Rand Paul launched his presidential campaign with a speech that included a stirring paean to the value of work.
"Work is not punishment," he argued. "Work is the reward" — an idea that harks back to some very old themes in American Protestantism.
But he linked that with a new and more politicized idea that people need a hand up, not a handout. "Self-esteem can't be given," Paul said, "it must be earned" — so rather than "trillion-dollar government stimulus packages," he has "a vision for America where everyone who wants to work will have a job."
And yet if you look at international data, it turns out that big government and a generous welfare state lead to more work — at least for 25- to 54-year-olds in the prime of life.
Big government is good for work
Here's the picture for women:
And here it is for men:
In the case of women, the relationship between big government and more work is pretty well-known (among those who bother to care) and well-understood. The issue is that in most capitalist societies, a large number of women are out of the labor force at any given time because they are taking care of children. In societies that temper the free market with subsidized child care and mandatory paid leave policies, mothers find it easier to remain connected to the workforce and to combine parenting with work.
America's failure to adopt such policies explains why our female labor force participation rate has stalled even as other countries' rates surge.
The question of men is more ambiguous and less well-researched so far. But we can see that the existence of things like universal health care and strong labor unions don't preclude prime-age men from working at substantially higher rates than you see in the United States.
Is it important to make students and the elderly work?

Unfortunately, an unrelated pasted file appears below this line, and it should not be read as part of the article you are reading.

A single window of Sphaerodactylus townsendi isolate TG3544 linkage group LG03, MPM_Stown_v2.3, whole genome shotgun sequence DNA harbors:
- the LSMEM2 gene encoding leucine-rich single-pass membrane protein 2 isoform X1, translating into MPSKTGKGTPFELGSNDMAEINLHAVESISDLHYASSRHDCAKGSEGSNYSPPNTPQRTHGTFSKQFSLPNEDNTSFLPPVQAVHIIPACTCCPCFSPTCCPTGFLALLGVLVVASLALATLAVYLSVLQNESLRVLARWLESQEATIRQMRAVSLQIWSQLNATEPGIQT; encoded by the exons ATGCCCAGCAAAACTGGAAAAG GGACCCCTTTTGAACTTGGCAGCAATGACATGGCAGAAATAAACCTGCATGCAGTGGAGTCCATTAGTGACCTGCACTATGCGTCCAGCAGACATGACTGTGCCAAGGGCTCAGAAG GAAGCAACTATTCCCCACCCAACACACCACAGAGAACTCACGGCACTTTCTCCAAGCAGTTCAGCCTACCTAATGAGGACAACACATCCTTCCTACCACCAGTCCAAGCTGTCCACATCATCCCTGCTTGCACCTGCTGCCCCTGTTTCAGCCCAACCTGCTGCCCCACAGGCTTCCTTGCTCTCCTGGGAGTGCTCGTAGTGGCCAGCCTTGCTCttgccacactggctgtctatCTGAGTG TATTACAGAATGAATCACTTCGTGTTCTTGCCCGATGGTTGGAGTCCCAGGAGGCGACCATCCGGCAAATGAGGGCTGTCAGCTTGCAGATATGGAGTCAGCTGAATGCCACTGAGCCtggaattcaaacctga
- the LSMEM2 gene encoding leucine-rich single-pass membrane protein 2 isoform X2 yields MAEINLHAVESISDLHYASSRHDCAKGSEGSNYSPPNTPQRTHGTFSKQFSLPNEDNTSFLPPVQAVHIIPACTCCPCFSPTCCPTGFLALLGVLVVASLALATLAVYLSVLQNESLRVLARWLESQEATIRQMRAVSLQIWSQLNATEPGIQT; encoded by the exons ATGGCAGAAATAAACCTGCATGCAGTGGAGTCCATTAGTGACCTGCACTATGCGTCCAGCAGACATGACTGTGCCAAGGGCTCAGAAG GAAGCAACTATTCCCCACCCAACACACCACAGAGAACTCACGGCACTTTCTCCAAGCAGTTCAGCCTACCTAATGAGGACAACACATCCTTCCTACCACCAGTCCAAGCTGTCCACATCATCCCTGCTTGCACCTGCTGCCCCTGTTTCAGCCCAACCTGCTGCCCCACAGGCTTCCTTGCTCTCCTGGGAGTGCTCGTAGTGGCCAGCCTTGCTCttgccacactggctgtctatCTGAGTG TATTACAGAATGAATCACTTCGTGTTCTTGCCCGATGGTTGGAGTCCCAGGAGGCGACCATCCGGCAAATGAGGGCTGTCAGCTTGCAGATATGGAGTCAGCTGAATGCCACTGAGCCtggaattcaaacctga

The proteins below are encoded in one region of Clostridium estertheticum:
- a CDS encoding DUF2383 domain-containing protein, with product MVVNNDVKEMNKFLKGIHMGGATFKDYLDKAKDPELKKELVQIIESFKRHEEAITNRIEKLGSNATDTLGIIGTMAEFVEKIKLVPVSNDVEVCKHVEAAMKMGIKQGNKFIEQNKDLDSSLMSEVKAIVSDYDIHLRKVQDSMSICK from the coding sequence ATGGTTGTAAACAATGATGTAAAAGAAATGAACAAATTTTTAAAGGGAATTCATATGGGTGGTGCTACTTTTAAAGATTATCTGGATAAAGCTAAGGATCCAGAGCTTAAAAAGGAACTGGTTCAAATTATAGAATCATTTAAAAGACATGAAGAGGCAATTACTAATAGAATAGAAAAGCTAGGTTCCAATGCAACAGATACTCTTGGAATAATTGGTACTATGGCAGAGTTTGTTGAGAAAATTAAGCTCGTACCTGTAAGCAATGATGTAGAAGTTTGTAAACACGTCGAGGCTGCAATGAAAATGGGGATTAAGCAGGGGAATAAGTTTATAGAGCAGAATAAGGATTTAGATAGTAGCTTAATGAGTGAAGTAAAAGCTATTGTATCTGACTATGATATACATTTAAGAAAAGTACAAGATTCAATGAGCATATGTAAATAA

That said, the dice are loaded here somewhat by restricting our attention to prime-age workers. If you focus on the labor force participation rate of people in their early 20s or late 50s, you'll see that the small government model prevailing in the United States really does encourage more people to work. The price of attending college is higher here, so people generally try to dual-track and study while also holding a job. And our retirement policies are relatively stingy, so people need to work later in life to make ends meet.
The question is whether this sort of work promotion really meets Rand's criteria.
Obviously some people have jobs as US senators or political pundits that they are unlikely to want to give up at the age of 59. But many jobs are considerably more physically taxing and less socially prestigious than the ones Rand and I have. Is there a large "dignity of work" value in a 63-year-old with bad knees doing shifts as a security guard? Does it promote the bourgeois virtues for 20-year-olds to be pulling shifts at Taco Bell between classes? Conversely, it turns out that conservatives don't actually like it when liberals propose tax policies that would encourage married mothers to do paid work outside the house.
There's a case to be made on those points. But the point is that these are the margins on which policy really works — students, mothers, and the elderly — with the welfare state generally encouraging mothers to work while dissuading students and the elderly from doing so. The idea of the idle poor twiddling their thumbs rather than going out to get a job doesn't really have much to do with anything.